Influence of Micro Social Media Influencers
“Micro-influencers tend to have higher engagement rates than macro-influencers. Based on data from our network, we see their engagement rates in the 7% – 20% range” (Trend, 2022). Even though these influencers have fewer followers, they receive more engagement on their posts which can lead to stronger influence. Their followers tend to trust them and feel more connected to them since they are on a smaller scale, and typically much more transparent.
A good example of this is Lydia Bielfeldt who only has 8,600 followers on Instagram, and 14,200 on TikTok, but has recently struck a huge deal with Amazon because of her engagement rate and the content she creates. Lydia and Amazon came to an agreement, and she now has an Amazon storefront to promote Amazon fashion products (aiming primarily for women in the 18-24 year age range); these are products that she personally chooses with Amazon to help boost them and get more young women to buy them, thus making great profits for both herself and Amazon. Her influence for Amazon has been extremely more positive than Addison Rae’s situation with Praying/Adidas (Cucci, 2022).
Compare & Conclude
Does a macro-influencer have more reach for the brands they have deals with than a micro-influencer? When less is more: the impact of macro and micro social media influencers’ disclosureand the additional research presented throughout this blog post would say no. Although macro-influencers have more followers, the engagement that micro-influencers get tends to be seemingly more effective for the brands they partner with. Followers are important, but engagement with posts is what opens the doors to people actually buying what the influencer is selling.
8 shining examples of influencer marketing campaigns. Brandwatch. (n.d.). Retrieved September 16, 2022, from https://www.brandwatch.com/blog/examples-of-influencer-marketing-campaigns/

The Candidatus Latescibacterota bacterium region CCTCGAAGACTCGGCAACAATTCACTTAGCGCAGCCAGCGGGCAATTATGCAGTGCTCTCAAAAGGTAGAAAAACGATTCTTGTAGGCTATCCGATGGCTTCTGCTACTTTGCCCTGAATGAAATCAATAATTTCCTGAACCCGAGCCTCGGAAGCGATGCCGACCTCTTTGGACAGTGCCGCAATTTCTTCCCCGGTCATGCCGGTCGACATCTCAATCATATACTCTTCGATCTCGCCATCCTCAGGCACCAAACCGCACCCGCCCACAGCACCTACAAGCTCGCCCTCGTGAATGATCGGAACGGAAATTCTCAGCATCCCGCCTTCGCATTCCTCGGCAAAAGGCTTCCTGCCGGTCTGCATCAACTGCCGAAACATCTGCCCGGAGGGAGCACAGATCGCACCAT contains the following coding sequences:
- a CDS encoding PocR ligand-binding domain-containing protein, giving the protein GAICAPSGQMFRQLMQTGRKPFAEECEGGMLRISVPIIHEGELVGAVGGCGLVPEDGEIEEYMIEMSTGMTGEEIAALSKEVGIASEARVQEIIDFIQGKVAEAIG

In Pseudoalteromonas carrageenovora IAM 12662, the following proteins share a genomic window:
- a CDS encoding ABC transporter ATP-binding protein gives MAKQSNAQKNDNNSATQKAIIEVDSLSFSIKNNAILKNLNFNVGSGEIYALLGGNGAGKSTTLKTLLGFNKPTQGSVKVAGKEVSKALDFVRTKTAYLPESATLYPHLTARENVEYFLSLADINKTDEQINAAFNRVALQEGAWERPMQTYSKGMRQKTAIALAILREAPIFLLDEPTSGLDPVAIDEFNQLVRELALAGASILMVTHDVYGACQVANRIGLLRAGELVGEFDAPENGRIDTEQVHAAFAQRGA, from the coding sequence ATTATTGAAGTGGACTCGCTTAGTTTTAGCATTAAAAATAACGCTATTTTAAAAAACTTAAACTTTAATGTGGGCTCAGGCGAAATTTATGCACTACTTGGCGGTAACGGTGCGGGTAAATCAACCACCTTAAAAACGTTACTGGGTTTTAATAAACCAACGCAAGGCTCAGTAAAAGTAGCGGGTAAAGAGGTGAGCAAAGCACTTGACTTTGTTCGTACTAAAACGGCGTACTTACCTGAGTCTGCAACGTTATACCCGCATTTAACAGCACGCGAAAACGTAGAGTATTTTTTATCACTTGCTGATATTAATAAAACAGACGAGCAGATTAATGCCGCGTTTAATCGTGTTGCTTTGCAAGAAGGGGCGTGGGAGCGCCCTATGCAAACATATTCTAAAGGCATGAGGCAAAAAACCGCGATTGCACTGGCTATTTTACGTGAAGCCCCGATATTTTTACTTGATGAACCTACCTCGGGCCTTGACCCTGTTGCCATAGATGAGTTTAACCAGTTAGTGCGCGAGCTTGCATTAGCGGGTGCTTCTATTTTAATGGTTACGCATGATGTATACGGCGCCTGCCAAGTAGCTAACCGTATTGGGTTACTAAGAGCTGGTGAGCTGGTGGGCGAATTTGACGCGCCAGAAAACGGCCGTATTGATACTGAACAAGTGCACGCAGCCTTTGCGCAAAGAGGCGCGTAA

Cucci, D. (n.d.). 4 micro influencers explain how they make thousands of dollars without a lot of followers and share the exact messages they send to get brand deals. Business Insider. Retrieved September 17, 2022, from https://www.businessinsider.com/microinfluencers-brand-deals-instagram-followers-2022-7
Kay , S., Mulcahy, R., & Parkinson, J. (2020). When less is more: the impact of macro and micro social media influencers’ disclosure. When less is more: the impact of macro and micro social media influencers’ disclosure. Retrieved September 17, 2022, from https://content.ebscohost.com/ContentServer.asp?T=P&P=AN&K=143138073&S=R&D=bsu&EbscoContent=dGJyMNHr7ESep7Y40dvuOLCmsEqeqK5Sr6i4SrOWxWXS&ContentCustomer=dGJyMPGrtkqxprBIuePfgeyx44Dt6fIA
Macro vs. micro-influencers: Who’s best for your campaign? Trend. (n.d.). Retrieved September 18, 2022, from https://www.trend.io/blog/macro-influencers-micro-influencers-influencer-campaigns#:~:text=Before%20you%20decide%20what%20Instagram,least%20a%203%25%20engagement%20rate.
Mohammed, L. (2022, August 6). Addison deleted a “blasphemous” and “disrespectful” “Holy trinity” bikini pic after facing backlash. BuzzFeed News. Retrieved September 17, 2022, from https://www.buzzfeednews.com/article/leylamohammed/addison-rae-christianity-themed-bikini-backlash